Number of U.S. FDA Inspectors in China is "Woefully Inadequate" Says USCC

By Karen Langhauser, Digital Content Manager

During an April 3rd U.S.-China Economic and Security Review Commission hearing, chairman Dennis C. Shea observed that inspecting the 4,000 Chinese plants registered to export APIs to the U.S. can be looked at as a "hopeless task" given the two full-time FDA drug inspectors staffed in China.

Formed in 2000, the USCC monitors, investigates, and reports to U.S. Congress on the national security implications of the bilateral trade and economic relationship between the United States and the People’s Republic of China. Global drug safety has become imperative considering that 80% of API manufacturers are located outside of the U.S. and foreign imports now account for 40% of finished drugs in the U.S.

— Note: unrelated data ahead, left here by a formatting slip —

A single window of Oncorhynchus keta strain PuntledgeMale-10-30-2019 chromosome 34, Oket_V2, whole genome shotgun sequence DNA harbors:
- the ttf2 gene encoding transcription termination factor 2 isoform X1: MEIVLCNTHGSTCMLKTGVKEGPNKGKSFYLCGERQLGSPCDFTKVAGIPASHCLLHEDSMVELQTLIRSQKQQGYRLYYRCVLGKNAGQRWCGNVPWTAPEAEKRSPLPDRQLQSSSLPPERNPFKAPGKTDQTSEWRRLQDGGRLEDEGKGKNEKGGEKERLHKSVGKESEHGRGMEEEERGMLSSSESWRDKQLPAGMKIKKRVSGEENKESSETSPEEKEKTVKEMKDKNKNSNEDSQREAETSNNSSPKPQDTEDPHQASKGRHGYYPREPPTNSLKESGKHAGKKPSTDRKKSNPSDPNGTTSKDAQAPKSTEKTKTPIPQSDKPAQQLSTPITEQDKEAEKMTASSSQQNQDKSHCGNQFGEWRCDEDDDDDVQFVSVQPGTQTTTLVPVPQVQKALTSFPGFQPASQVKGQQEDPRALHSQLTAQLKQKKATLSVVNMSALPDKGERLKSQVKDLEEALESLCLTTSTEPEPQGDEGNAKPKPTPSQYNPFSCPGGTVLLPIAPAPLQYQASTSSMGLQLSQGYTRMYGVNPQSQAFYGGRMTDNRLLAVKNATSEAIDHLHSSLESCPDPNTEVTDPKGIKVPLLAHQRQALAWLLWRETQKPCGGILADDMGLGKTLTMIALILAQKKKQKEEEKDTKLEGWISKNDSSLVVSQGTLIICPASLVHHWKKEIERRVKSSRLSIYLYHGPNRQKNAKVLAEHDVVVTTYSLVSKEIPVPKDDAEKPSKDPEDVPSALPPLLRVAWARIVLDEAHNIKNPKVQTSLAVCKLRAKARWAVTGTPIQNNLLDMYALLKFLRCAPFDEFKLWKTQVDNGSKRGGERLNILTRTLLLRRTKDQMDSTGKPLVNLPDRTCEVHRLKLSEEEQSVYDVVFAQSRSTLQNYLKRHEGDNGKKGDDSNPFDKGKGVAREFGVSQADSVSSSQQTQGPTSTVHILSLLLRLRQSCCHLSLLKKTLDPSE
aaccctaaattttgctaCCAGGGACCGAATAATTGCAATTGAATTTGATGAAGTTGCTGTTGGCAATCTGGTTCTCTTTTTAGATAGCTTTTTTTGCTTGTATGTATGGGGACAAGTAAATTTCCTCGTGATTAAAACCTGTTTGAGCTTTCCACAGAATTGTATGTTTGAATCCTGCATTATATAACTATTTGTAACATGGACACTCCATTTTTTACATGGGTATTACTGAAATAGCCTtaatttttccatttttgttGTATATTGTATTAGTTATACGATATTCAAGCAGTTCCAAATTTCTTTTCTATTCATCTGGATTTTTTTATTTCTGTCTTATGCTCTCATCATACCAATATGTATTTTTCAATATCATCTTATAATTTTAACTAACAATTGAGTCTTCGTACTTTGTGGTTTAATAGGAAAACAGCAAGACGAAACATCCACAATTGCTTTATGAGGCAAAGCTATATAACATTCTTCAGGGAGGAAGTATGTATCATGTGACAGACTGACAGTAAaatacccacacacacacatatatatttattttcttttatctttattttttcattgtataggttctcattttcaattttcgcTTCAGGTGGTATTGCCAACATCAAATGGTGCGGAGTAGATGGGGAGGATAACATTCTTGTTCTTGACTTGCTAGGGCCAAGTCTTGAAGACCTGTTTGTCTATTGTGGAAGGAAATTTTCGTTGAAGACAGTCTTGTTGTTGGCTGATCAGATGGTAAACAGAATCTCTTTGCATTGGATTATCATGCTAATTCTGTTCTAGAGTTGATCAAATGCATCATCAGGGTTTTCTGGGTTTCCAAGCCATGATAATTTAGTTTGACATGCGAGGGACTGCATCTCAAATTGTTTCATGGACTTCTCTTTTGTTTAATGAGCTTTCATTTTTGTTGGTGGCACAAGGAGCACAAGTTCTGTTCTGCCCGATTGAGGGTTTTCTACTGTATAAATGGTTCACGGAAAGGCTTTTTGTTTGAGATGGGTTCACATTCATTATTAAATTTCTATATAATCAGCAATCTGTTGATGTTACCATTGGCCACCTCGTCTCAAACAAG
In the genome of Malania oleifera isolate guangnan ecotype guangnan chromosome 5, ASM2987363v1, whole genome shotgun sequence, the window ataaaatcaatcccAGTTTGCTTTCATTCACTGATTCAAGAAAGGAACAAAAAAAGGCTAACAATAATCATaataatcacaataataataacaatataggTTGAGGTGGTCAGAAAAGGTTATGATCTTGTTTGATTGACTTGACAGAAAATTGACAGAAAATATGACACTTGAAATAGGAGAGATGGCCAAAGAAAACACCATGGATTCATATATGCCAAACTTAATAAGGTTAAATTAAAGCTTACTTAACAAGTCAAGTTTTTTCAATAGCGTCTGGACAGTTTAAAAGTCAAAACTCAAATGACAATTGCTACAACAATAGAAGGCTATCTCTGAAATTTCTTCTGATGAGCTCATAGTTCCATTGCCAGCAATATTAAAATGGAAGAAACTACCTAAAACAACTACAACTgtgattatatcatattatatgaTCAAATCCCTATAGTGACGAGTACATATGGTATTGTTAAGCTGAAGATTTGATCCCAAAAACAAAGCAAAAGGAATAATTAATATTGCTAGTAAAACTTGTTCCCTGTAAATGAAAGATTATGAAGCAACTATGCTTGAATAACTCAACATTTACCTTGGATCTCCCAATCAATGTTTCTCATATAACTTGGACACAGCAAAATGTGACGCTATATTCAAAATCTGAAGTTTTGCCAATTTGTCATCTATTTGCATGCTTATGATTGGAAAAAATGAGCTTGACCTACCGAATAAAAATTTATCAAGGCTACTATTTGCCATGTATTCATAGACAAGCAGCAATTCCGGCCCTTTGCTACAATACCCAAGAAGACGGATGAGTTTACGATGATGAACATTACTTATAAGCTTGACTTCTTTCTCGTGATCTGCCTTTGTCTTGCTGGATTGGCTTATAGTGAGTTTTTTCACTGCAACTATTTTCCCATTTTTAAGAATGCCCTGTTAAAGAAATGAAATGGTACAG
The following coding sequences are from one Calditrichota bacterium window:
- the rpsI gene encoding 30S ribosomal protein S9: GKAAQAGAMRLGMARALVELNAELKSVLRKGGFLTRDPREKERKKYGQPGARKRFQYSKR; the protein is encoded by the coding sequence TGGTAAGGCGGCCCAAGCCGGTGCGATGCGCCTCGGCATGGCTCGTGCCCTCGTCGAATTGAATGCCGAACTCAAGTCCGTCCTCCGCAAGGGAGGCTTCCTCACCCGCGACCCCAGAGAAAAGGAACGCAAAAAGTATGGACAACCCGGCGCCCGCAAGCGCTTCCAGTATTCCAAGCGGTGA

Chairman Shea's observation was in response to testimony given by Dr. Christopher J. Hickey, China Country Director, U.S. FDA, during a hearing regarding China’s Healthcare Sector, Drug Safety, and the U.S.-China Trade in Medical Products.

Chairman Shea later asked the question at the forefront of drug imports: "could you give the American people assurance that drug imports coming into the U.S. in large numbers from China are safe?"

In response, Dr. Hickey noted there are obvious challenges, but that the U.S. FDA is placing primary responsibility on Chinese manufacturers and also have numerous tools in place - including border sampling and post market surveillance - to assure product safety. He noted that it is a "process" being undertaken jointly by the U.S. FDA and Chinese regulators.

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